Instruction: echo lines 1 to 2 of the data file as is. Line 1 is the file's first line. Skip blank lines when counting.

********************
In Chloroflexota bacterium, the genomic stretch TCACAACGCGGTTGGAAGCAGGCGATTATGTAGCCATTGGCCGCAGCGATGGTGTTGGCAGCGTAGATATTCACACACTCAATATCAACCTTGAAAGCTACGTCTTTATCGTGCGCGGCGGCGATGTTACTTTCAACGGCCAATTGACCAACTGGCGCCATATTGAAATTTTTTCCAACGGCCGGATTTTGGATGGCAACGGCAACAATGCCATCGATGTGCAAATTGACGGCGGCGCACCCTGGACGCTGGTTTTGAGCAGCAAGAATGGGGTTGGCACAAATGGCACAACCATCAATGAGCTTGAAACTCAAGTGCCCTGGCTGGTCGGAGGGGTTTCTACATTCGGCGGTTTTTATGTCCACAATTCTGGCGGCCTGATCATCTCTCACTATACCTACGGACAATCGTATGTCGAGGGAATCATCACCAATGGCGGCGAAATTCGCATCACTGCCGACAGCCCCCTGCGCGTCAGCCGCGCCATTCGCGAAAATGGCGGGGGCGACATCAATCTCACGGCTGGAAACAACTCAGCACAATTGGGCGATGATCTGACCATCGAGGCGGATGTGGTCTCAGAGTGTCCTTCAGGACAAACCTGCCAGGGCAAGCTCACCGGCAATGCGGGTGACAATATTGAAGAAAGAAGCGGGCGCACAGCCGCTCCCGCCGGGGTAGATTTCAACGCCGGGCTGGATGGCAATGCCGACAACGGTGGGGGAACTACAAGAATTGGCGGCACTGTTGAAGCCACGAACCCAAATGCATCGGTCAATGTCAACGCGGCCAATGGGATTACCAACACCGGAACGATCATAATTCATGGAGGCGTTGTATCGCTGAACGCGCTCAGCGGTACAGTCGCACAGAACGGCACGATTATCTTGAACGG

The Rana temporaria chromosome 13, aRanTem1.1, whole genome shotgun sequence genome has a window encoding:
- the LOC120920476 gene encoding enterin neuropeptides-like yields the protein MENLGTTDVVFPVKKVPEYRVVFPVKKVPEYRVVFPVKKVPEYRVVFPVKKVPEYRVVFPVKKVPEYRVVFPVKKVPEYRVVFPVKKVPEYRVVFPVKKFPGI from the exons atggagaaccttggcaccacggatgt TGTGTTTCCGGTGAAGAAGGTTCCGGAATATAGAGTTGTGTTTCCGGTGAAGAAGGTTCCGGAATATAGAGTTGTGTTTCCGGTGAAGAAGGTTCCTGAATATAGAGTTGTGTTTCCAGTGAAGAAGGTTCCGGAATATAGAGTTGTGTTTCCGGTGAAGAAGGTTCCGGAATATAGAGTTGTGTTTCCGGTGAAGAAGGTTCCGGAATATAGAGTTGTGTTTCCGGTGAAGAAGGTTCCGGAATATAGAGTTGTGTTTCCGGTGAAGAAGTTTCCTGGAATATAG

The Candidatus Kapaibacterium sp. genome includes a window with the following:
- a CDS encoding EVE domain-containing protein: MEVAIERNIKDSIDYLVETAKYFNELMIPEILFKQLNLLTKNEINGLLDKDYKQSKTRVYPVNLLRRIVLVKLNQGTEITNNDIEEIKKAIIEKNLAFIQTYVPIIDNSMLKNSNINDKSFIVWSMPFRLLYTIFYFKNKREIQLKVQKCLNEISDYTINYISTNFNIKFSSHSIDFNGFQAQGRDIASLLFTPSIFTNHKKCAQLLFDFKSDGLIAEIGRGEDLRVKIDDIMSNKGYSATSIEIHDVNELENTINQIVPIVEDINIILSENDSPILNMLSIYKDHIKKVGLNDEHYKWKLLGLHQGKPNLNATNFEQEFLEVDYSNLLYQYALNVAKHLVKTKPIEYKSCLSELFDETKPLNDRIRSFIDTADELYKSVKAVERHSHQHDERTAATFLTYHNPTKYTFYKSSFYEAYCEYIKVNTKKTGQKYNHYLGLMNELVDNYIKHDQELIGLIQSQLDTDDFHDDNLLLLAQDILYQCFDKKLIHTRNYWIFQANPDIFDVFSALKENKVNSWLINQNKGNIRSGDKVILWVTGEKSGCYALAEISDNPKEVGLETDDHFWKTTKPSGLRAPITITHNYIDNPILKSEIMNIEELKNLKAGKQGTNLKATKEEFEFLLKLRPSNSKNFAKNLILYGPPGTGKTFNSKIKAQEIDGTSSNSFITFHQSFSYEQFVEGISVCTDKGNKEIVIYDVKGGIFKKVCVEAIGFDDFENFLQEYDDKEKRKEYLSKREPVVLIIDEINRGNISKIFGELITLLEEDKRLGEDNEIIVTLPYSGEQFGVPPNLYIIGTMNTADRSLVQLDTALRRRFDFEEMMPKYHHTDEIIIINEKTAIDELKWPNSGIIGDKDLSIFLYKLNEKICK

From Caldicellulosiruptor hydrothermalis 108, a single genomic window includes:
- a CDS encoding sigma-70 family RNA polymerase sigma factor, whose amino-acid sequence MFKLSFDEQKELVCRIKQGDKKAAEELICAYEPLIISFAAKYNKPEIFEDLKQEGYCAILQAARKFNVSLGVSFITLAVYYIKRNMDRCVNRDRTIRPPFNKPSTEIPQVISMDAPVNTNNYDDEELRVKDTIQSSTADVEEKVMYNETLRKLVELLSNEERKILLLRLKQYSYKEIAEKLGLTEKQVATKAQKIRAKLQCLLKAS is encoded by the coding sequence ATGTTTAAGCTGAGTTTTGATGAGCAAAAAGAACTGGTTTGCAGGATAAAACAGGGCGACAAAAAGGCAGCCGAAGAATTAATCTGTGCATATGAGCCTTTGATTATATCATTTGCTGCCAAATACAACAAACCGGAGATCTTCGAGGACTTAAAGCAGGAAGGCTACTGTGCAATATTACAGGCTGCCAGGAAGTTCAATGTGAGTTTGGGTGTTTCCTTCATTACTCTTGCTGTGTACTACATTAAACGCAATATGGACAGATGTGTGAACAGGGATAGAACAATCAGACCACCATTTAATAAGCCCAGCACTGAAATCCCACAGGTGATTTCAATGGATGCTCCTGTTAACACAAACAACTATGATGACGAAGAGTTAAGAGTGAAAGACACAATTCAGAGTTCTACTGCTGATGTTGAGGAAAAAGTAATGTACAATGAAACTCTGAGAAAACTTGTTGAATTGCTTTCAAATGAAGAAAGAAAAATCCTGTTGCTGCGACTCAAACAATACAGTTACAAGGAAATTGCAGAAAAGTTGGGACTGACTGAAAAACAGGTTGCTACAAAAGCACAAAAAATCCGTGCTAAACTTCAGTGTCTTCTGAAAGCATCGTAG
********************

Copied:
In Chloroflexota bacterium, the genomic stretch TCACAACGCGGTTGGAAGCAGGCGATTATGTAGCCATTGGCCGCAGCGATGGTGTTGGCAGCGTAGATATTCACACACTCAATATCAACCTTGAAAGCTACGTCTTTATCGTGCGCGGCGGCGATGTTACTTTCAACGGCCAATTGACCAACTGGCGCCATATTGAAATTTTTTCCAACGGCCGGATTTTGGATGGCAACGGCAACAATGCCATCGATGTGCAAATTGACGGCGGCGCACCCTGGACGCTGGTTTTGAGCAGCAAGAATGGGGTTGGCACAAATGGCACAACCATCAATGAGCTTGAAACTCAAGTGCCCTGGCTGGTCGGAGGGGTTTCTACATTCGGCGGTTTTTATGTCCACAATTCTGGCGGCCTGATCATCTCTCACTATACCTACGGACAATCGTATGTCGAGGGAATCATCACCAATGGCGGCGAAATTCGCATCACTGCCGACAGCCCCCTGCGCGTCAGCCGCGCCATTCGCGAAAATGGCGGGGGCGACATCAATCTCACGGCTGGAAACAACTCAGCACAATTGGGCGATGATCTGACCATCGAGGCGGATGTGGTCTCAGAGTGTCCTTCAGGACAAACCTGCCAGGGCAAGCTCACCGGCAATGCGGGTGACAATATTGAAGAAAGAAGCGGGCGCACAGCCGCTCCCGCCGGGGTAGATTTCAACGCCGGGCTGGATGGCAATGCCGACAACGGTGGGGGAACTACAAGAATTGGCGGCACTGTTGAAGCCACGAACCCAAATGCATCGGTCAATGTCAACGCGGCCAATGGGATTACCAACACCGGAACGATCATAATTCATGGAGGCGTTGTATCGCTGAACGCGCTCAGCGGTACAGTCGCACAGAACGGCACGATTATCTTGAACGG

The Rana temporaria chromosome 13, aRanTem1.1, whole genome shotgun sequence genome has a window encoding: